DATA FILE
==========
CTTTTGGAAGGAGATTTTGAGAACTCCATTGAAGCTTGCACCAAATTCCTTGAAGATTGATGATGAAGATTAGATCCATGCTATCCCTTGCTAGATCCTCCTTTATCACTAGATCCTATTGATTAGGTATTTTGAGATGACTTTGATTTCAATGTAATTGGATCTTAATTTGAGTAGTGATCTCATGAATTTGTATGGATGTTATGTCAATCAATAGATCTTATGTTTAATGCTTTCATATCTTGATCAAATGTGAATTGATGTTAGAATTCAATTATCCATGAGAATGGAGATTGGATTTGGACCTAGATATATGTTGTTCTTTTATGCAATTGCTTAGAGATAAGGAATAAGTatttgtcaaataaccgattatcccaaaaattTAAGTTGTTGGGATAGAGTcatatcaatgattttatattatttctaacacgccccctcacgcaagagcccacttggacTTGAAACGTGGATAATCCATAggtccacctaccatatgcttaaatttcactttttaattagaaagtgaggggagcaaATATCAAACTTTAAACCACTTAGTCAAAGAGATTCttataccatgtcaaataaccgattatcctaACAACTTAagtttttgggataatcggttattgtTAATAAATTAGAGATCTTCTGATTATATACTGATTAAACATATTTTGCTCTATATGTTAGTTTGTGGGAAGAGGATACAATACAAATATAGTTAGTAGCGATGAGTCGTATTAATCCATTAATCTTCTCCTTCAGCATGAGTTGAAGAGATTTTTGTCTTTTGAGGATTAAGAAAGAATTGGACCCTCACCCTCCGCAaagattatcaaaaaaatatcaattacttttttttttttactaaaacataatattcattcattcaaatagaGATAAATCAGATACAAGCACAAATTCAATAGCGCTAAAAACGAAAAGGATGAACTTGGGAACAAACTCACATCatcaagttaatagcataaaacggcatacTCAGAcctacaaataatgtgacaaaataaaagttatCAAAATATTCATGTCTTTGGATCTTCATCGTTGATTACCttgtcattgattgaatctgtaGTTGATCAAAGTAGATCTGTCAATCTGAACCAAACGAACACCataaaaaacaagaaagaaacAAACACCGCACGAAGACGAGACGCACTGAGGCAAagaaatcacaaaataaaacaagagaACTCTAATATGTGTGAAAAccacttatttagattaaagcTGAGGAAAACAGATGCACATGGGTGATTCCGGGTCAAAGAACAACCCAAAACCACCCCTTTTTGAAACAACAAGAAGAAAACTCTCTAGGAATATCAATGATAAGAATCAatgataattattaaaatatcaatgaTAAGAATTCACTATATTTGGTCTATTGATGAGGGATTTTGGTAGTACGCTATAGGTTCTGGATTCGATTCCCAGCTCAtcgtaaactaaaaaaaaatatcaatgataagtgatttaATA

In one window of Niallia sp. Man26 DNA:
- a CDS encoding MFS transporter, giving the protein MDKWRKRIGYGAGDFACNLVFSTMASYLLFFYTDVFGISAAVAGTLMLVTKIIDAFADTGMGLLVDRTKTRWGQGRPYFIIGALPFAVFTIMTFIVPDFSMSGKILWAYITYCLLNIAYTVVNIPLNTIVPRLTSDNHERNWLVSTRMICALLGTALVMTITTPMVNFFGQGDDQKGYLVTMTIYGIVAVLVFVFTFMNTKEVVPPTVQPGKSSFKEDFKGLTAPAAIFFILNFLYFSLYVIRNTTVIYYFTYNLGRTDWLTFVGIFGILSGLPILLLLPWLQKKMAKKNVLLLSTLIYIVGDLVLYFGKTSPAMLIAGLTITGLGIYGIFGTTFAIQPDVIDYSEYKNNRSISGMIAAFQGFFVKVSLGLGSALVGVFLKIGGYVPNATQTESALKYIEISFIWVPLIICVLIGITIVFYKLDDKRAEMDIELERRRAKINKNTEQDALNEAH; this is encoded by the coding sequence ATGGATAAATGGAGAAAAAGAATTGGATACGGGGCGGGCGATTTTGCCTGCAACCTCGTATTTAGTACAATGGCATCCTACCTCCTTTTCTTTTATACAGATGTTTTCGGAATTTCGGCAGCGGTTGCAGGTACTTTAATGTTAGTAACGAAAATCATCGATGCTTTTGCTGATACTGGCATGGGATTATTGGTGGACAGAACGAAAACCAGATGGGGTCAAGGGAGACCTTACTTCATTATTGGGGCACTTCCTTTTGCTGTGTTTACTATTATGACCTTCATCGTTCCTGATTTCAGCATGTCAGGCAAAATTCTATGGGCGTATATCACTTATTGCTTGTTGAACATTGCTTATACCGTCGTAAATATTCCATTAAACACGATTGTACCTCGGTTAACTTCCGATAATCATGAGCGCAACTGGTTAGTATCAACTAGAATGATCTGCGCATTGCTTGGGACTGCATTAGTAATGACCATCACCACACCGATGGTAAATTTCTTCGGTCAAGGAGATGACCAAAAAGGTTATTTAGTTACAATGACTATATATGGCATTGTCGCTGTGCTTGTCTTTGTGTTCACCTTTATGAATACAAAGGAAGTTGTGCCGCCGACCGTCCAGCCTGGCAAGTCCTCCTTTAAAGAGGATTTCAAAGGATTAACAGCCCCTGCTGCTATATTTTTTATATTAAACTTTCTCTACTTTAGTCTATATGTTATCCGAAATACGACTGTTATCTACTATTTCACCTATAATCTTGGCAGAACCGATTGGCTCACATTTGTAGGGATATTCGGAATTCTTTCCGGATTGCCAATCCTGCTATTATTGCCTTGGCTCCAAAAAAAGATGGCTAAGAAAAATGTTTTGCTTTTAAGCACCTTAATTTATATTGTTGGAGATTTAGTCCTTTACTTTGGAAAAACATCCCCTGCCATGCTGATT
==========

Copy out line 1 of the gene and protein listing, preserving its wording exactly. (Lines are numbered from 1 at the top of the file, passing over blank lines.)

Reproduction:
CTTTTGGAAGGAGATTTTGAGAACTCCATTGAAGCTTGCACCAAATTCCTTGAAGATTGATGATGAAGATTAGATCCATGCTATCCCTTGCTAGATCCTCCTTTATCACTAGATCCTATTGATTAGGTATTTTGAGATGACTTTGATTTCAATGTAATTGGATCTTAATTTGAGTAGTGATCTCATGAATTTGTATGGATGTTATGTCAATCAATAGATCTTATGTTTAATGCTTTCATATCTTGATCAAATGTGAATTGATGTTAGAATTCAATTATCCATGAGAATGGAGATTGGATTTGGACCTAGATATATGTTGTTCTTTTATGCAATTGCTTAGAGATAAGGAATAAGTatttgtcaaataaccgattatcccaaaaattTAAGTTGTTGGGATAGAGTcatatcaatgattttatattatttctaacacgccccctcacgcaagagcccacttggacTTGAAACGTGGATAATCCATAggtccacctaccatatgcttaaatttcactttttaattagaaagtgaggggagcaaATATCAAACTTTAAACCACTTAGTCAAAGAGATTCttataccatgtcaaataaccgattatcctaACAACTTAagtttttgggataatcggttattgtTAATAAATTAGAGATCTTCTGATTATATACTGATTAAACATATTTTGCTCTATATGTTAGTTTGTGGGAAGAGGATACAATACAAATATAGTTAGTAGCGATGAGTCGTATTAATCCATTAATCTTCTCCTTCAGCATGAGTTGAAGAGATTTTTGTCTTTTGAGGATTAAGAAAGAATTGGACCCTCACCCTCCGCAaagattatcaaaaaaatatcaattacttttttttttttactaaaacataatattcattcattcaaatagaGATAAATCAGATACAAGCACAAATTCAATAGCGCTAAAAACGAAAAGGATGAACTTGGGAACAAACTCACATCatcaagttaatagcataaaacggcatacTCAGAcctacaaataatgtgacaaaataaaagttatCAAAATATTCATGTCTTTGGATCTTCATCGTTGATTACCttgtcattgattgaatctgtaGTTGATCAAAGTAGATCTGTCAATCTGAACCAAACGAACACCataaaaaacaagaaagaaacAAACACCGCACGAAGACGAGACGCACTGAGGCAAagaaatcacaaaataaaacaagagaACTCTAATATGTGTGAAAAccacttatttagattaaagcTGAGGAAAACAGATGCACATGGGTGATTCCGGGTCAAAGAACAACCCAAAACCACCCCTTTTTGAAACAACAAGAAGAAAACTCTCTAGGAATATCAATGATAAGAATCAatgataattattaaaatatcaatgaTAAGAATTCACTATATTTGGTCTATTGATGAGGGATTTTGGTAGTACGCTATAGGTTCTGGATTCGATTCCCAGCTCAtcgtaaactaaaaaaaaatatcaatgataagtgatttaATA